As JCK Las Vegas 2013 opens May 31, one senses, throughout the trade, the faint stirrings of optimism.
Sure, the attendees at Mandalay Bay will tell you there is still plenty to be wary of. Retail sales—and the overall economy—are not where they should be. Many companies continue to struggle. And a lot of jewelers still prefer -consignment to outright buying. Gold prices have fallen, but they remain a little too high for most jewelers’—not to mention consumers’—taste. (At press time, they were hovering around $1,400.)
But there is plenty of good news as well. While Christmas 2012 sales registered mostly below expectations, Valentine’s Day and Mother’s Day both did well, according to JCK retail surveys. The majors—including Zale, Signet, and Tiffany—are all reporting better-than-expected results. And the U.S. Commerce Department says jewelry sales rose an impressive 10 percent in the first quarter. Preregistration to both the JCK and LUXURY shows was up.
JCK Events group vice president Yancy Weinrich cuts the ceremonial ribbon.
“The economy has bounced back quite a bit and retailers are looking to buy,” says Shant Hovsepian, national sales director for JCK vendor Danhov.
Steve Feldman, vice president of sales and marketing for Hasenfeld-Stein, a New York City–based diamond company, was “extremely encouraged” by the first days of LUXURY. “We had a great day [Wednesday]. There is a lot more confidence in the air,” he says.
“Things are going really well,” says Adelaide Polk-Bauman, PR director for Forevermark. “The thing I keep hearing is ‘electricity.’ There is an electricity in the air.”
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Retailers seemed to share the good feelings.
“It’s been a great year,” says Lisa Bridge, vice president of education for Seattle-based chain Ben Bridge Jeweler. “We brought a big team with us. We’re excited to see what’s out there.”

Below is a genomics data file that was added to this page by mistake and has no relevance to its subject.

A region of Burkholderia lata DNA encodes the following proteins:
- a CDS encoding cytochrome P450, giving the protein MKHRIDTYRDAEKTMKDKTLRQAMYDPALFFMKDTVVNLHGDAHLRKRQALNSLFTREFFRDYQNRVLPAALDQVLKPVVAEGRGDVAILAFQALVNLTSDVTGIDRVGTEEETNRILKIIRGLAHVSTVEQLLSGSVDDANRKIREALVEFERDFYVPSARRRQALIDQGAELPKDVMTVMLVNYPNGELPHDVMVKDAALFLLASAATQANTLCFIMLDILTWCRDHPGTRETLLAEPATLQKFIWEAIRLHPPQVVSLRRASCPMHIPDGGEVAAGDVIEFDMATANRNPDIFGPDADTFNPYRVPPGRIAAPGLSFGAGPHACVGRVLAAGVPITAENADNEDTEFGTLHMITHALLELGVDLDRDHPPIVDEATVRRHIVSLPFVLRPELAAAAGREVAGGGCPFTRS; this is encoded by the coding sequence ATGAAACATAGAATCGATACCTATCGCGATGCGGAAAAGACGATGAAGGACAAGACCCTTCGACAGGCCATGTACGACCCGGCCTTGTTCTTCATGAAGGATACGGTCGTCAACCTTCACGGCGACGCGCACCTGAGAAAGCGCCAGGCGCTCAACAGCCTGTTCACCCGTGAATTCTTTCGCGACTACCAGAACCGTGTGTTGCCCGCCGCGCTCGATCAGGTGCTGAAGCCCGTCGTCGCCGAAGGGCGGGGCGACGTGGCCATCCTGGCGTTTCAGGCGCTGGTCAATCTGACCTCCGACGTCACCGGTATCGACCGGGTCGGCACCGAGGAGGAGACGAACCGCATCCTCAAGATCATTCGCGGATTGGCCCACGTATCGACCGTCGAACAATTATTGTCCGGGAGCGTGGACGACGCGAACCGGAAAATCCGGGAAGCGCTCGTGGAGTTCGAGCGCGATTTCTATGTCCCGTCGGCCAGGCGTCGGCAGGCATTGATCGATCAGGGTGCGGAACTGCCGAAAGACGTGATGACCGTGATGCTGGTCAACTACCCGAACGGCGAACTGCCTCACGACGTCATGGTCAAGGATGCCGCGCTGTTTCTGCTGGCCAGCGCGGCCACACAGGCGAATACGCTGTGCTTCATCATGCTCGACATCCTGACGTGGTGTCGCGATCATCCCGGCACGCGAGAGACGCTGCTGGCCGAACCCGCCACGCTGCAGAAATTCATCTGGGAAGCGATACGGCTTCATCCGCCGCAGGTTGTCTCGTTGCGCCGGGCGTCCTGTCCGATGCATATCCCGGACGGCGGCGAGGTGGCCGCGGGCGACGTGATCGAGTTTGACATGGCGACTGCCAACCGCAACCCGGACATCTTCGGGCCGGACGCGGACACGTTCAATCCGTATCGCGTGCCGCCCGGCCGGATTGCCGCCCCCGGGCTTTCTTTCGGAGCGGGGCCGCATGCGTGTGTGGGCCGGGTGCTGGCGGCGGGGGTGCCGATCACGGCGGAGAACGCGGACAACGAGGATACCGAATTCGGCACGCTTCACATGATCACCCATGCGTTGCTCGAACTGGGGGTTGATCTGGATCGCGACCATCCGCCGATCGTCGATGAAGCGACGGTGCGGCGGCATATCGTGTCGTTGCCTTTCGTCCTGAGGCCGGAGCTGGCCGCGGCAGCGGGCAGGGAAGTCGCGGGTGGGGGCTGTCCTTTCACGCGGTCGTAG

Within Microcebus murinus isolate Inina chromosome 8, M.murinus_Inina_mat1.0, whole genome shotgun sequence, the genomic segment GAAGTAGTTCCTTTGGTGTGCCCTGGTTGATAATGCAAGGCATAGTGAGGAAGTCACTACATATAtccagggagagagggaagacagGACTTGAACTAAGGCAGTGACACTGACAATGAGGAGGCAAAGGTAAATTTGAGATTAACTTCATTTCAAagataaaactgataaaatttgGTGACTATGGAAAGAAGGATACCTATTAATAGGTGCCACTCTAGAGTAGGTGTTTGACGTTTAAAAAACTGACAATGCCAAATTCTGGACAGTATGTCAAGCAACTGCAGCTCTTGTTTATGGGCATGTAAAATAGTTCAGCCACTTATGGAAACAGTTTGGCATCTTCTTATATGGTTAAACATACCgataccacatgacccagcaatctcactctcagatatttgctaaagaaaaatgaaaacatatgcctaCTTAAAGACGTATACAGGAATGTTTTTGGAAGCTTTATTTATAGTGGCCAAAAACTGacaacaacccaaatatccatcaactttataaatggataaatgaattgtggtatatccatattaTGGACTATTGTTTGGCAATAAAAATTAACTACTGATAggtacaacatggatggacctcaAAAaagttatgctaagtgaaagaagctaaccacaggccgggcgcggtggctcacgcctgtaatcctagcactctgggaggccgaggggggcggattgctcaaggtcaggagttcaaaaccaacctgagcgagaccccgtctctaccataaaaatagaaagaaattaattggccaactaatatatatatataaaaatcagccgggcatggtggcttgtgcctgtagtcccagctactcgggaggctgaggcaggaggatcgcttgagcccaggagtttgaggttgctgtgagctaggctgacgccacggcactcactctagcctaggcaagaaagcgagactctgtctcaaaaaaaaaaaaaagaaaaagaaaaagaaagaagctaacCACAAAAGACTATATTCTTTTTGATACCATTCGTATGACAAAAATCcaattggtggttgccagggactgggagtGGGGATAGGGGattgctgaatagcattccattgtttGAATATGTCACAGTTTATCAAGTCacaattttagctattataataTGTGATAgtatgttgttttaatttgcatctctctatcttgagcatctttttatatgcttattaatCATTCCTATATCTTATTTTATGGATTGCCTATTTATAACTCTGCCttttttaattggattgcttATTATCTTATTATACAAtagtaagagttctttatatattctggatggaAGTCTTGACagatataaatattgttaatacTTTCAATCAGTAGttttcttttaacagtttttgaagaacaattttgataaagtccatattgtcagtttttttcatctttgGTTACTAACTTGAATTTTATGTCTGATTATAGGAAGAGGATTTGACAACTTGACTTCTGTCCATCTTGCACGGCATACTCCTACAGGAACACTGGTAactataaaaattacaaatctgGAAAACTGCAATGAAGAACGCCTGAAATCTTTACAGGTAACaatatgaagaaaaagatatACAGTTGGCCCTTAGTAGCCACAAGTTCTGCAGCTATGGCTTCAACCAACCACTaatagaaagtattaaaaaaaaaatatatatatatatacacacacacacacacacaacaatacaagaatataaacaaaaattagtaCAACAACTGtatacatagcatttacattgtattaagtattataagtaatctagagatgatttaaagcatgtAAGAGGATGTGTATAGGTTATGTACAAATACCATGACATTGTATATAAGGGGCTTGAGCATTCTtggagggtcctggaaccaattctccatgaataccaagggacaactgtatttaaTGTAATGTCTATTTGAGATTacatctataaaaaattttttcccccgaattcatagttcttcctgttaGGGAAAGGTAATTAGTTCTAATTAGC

Greg Twarowski, owner of Carats Fine Jewelry & Watches, a new store in Sarasota, Fla., as well as three pawnshops, says he’s definitely seeing a better mood among consumers.
“The confidence is stronger. Hopefully, that will continue. In Florida, there is definitely a more upbeat market overall. Real estate is starting to boom again, especially the market that is $1 million and up,” he says.
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“Everyone is very optimistic, in stark contrast to a few years ago,” agrees Robert Mednikow, owner of Mednikow Jewelers in Memphis, Tenn. “A few years back, we gave token orders just to help our suppliers stay in business. But now we are buying Christmas inventory and placing big orders.”
At a May 30 seminar titled “Industry Issues and Trends,” The Guide publisher Richard Drucker was a little more guarded, saying he was getting “mixed and volatile” reports from the trade. “You have some people that say they are doing great, but not everybody,” he said.
Rubies and sapphires have experienced an increase in prices, he added, so now retailers have a harder time stocking them. “You are seeing fewer choices for consumers, because all stores have a similar inventory mix,” he said. By contrast, pearls and fancy colored diamonds have become more popular.
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He said the fancy colored diamond market is “excellently positioned” for long-term growth; since true natural colored diamonds are so rare, they are difficult to comparison shop. But one challenge for that market: Parcels are sometimes “salted” with synthetics and treated and coated stones, he said.
And one ongoing issue that affects the entire trade: inflated lab reports. “Why do inflated grading reports exist?” he asked. “They exist because people use them.”
Based on his calculations, he said, one lab’s stones sell at a 27 percent discount to the GIA’s. “If you do sell those reports, the customer needs to understand, that lab doesn’t give the same grades as GIA’s,” he said. “When people come in for appraisals, we usually explain to them that their diamond probably doesn’t have the same grade that is on the report. It’s a problem when consumers think that they are getting something else than what they are getting.”
He worries this issue could eventually pose a consumer confidence issue: “How long can we go on fooling the public? We sell a luxury item and it’s a tough economy.”